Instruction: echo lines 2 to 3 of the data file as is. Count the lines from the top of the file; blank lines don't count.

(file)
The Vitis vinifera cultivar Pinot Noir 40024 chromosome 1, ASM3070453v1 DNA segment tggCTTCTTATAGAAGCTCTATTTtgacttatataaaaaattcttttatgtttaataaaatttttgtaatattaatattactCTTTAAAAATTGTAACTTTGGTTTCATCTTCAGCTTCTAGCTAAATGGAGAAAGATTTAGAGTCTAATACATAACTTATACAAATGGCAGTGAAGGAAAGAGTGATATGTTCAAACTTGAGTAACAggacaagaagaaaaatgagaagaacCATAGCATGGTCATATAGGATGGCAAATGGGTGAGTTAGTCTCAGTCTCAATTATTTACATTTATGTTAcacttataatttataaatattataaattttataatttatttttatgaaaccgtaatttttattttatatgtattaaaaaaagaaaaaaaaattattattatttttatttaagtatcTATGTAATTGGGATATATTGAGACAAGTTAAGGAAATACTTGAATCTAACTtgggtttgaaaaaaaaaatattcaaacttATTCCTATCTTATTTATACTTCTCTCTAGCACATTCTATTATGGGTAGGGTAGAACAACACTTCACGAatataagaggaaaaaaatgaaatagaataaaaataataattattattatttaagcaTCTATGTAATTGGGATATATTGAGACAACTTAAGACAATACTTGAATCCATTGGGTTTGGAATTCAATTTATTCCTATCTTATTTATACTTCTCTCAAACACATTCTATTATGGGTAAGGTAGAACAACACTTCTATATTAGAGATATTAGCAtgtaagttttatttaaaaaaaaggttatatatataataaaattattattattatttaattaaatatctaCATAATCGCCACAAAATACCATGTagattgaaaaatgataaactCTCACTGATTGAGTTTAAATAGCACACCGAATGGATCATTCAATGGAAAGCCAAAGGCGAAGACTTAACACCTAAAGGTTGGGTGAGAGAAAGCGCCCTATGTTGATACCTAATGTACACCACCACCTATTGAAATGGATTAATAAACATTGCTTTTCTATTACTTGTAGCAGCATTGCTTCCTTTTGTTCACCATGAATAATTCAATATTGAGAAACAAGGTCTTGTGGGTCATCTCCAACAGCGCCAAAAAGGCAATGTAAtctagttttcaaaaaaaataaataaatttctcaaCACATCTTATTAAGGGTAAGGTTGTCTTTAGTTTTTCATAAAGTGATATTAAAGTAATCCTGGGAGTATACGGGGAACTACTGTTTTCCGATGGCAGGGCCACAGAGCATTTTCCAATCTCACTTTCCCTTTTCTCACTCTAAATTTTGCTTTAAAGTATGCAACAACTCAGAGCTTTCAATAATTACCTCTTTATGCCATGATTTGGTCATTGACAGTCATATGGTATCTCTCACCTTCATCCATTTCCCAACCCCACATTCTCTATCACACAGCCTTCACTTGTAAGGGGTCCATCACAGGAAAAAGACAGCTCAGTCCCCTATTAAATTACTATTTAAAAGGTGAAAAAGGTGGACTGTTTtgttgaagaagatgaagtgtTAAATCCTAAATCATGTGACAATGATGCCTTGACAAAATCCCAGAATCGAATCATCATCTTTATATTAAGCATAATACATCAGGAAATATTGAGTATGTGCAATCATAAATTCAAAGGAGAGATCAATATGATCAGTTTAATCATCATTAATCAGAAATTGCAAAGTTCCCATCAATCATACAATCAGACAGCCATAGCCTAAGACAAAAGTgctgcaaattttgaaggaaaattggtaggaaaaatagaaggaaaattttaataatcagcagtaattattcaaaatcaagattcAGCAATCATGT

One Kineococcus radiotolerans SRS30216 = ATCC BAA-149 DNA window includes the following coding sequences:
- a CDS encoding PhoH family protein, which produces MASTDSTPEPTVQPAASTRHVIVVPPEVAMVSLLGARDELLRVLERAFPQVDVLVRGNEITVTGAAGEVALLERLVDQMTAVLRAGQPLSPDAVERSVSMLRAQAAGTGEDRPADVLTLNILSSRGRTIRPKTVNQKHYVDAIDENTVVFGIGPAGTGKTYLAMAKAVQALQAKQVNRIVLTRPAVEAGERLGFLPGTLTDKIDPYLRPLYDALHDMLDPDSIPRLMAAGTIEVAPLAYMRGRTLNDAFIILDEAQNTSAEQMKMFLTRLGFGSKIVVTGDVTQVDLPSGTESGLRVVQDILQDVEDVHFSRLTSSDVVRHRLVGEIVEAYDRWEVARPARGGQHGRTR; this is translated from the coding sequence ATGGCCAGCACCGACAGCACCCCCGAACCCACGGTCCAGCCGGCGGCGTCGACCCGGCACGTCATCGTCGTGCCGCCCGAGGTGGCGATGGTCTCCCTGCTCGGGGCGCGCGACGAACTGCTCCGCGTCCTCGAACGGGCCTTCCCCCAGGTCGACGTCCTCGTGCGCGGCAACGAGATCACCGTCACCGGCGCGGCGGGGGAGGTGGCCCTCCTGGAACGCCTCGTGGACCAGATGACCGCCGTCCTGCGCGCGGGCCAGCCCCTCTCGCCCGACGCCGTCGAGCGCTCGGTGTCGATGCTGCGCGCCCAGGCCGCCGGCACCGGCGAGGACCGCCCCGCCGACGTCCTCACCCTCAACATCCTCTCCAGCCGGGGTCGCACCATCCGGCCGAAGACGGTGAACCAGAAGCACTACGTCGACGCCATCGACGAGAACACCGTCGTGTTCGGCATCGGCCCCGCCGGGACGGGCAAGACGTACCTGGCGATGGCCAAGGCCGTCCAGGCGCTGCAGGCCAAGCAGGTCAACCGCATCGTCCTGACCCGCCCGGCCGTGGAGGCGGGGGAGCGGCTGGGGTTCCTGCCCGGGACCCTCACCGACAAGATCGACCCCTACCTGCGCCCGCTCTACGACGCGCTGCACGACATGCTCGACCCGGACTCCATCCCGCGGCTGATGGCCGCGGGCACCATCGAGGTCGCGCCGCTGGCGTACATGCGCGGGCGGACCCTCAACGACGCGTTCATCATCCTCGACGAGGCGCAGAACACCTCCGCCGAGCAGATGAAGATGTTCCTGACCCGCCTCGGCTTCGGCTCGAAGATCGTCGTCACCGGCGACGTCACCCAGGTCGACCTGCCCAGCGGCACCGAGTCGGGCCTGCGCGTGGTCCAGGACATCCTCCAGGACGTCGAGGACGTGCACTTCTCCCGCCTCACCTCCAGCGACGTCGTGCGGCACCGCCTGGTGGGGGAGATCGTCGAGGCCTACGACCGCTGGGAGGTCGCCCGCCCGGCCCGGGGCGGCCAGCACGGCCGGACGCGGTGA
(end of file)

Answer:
One Kineococcus radiotolerans SRS30216 = ATCC BAA-149 DNA window includes the following coding sequences:
- a CDS encoding PhoH family protein, which produces MASTDSTPEPTVQPAASTRHVIVVPPEVAMVSLLGARDELLRVLERAFPQVDVLVRGNEITVTGAAGEVALLERLVDQMTAVLRAGQPLSPDAVERSVSMLRAQAAGTGEDRPADVLTLNILSSRGRTIRPKTVNQKHYVDAIDENTVVFGIGPAGTGKTYLAMAKAVQALQAKQVNRIVLTRPAVEAGERLGFLPGTLTDKIDPYLRPLYDALHDMLDPDSIPRLMAAGTIEVAPLAYMRGRTLNDAFIILDEAQNTSAEQMKMFLTRLGFGSKIVVTGDVTQVDLPSGTESGLRVVQDILQDVEDVHFSRLTSSDVVRHRLVGEIVEAYDRWEVARPARGGQHGRTR; this is translated from the coding sequence ATGGCCAGCACCGACAGCACCCCCGAACCCACGGTCCAGCCGGCGGCGTCGACCCGGCACGTCATCGTCGTGCCGCCCGAGGTGGCGATGGTCTCCCTGCTCGGGGCGCGCGACGAACTGCTCCGCGTCCTCGAACGGGCCTTCCCCCAGGTCGACGTCCTCGTGCGCGGCAACGAGATCACCGTCACCGGCGCGGCGGGGGAGGTGGCCCTCCTGGAACGCCTCGTGGACCAGATGACCGCCGTCCTGCGCGCGGGCCAGCCCCTCTCGCCCGACGCCGTCGAGCGCTCGGTGTCGATGCTGCGCGCCCAGGCCGCCGGCACCGGCGAGGACCGCCCCGCCGACGTCCTCACCCTCAACATCCTCTCCAGCCGGGGTCGCACCATCCGGCCGAAGACGGTGAACCAGAAGCACTACGTCGACGCCATCGACGAGAACACCGTCGTGTTCGGCATCGGCCCCGCCGGGACGGGCAAGACGTACCTGGCGATGGCCAAGGCCGTCCAGGCGCTGCAGGCCAAGCAGGTCAACCGCATCGTCCTGACCCGCCCGGCCGTGGAGGCGGGGGAGCGGCTGGGGTTCCTGCCCGGGACCCTCACCGACAAGATCGACCCCTACCTGCGCCCGCTCTACGACGCGCTGCACGACATGCTCGACCCGGACTCCATCCCGCGGCTGATGGCCGCGGGCACCATCGAGGTCGCGCCGCTGGCGTACATGCGCGGGCGGACCCTCAACGACGCGTTCATCATCCTCGACGAGGCGCAGAACACCTCCGCCGAGCAGATGAAGATGTTCCTGACCCGCCTCGGCTTCGGCTCGAAGATCGTCGTCACCGGCGACGTCACCCAGGTCGACCTGCCCAGCGGCACCGAGTCGGGCCTGCGCGTGGTCCAGGACATCCTCCAGGACGTCGAGGACGTGCACTTCTCCCGCCTCACCTCCAGCGACGTCGTGCGGCACCGCCTGGTGGGGGAGATCGTCGAGGCCTACGACCGCTGGGAGGTCGCCCGCCCGGCCCGGGGCGGCCAGCACGGCCGGACGCGGTGA